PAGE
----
31 March: A survey by resource provider GovernorHub reports that 90 per cent of school governors who responded are white and there is a need to ‘improve diversity’ within school governance to make school boards more inclusive and representative of the boroughs they serve. (BBC News, 31 March 2022)

31 March: The captain of Birmingham City FC, Troy Deeney, meets the education secretary Nadhim Zahawi after receiving over 50,000 signatures for a campaign to make the national curriculum more diverse and inclusive of the ‘histories and experiences of black, Asian, and ethnic minority communities’. (TES Magazine, 31 March 2022)   

5 April: UK politicians and the advocacy group Universities UK call for extended visa schemes for Ukrainian refugee students to help them find temporary placements in the UK and enable them to continue their studies during the war. (Guardian, 5 April 2022)

11 April: Over 20 former presidents of the National Union of Students, including Jack Straw, David Aaronovitch and Trevor Phillips, urge NUS trustees to address the concerns of Jewish students after the rapper Lowkey, who recently stated that the media ‘weaponised the Jewish heritage of [Ukrainian president] Zelensky’ to ignore far-right activity in the country, was invited to the union’s centenary event. (Guardian, 11 April 2022)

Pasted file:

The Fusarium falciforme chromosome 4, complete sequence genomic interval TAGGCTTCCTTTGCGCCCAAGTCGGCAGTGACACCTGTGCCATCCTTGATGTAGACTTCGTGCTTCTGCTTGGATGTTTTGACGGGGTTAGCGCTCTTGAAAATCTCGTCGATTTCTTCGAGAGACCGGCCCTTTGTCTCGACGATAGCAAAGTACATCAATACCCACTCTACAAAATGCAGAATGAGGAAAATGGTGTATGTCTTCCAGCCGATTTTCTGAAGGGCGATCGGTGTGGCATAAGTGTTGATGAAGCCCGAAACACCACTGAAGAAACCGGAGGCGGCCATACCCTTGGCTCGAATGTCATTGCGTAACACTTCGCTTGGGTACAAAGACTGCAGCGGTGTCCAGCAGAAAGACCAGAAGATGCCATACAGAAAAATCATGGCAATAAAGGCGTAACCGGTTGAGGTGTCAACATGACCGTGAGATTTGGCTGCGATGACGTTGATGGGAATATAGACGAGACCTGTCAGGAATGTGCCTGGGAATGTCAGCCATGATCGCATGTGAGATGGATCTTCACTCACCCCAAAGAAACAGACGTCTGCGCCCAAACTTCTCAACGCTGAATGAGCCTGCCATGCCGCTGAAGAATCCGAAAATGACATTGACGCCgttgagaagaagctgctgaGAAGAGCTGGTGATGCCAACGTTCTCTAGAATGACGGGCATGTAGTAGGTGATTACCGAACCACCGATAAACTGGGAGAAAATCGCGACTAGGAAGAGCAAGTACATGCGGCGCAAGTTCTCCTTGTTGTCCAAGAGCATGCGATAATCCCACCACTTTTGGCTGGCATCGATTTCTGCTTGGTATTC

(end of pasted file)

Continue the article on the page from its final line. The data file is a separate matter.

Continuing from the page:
HOUSING | POVERTY | WELFARE

4 April: The body responsible for policing the building industry, the New Home Quality Board, is criticised for not having BME community members on the board, particularly as BME communities are most affected by ‘generally very poor’ housing projects, with overcrowding and poor housing standards contributing to the high COVID-19 death rate within many ethnic minority communities. (Guardian, 4 April 2022)

6 April: A Nuffield Foundation study indicates that limiting child benefit to the first two children in a household is the biggest driver of child poverty, with Orthodox Jewish and Muslim families disproportionately affected. 1.4million children in over 400,000 households are affected by the two-child policy limit, according to CPAG. (Guardian, 6 April 2022)

CULTURE | MEDIA | SPORT

While we cannot cover all incidents of racist abuse on sportspersons or their responses, we provide a summary of the most important incidents. For more information follow Kick it Out.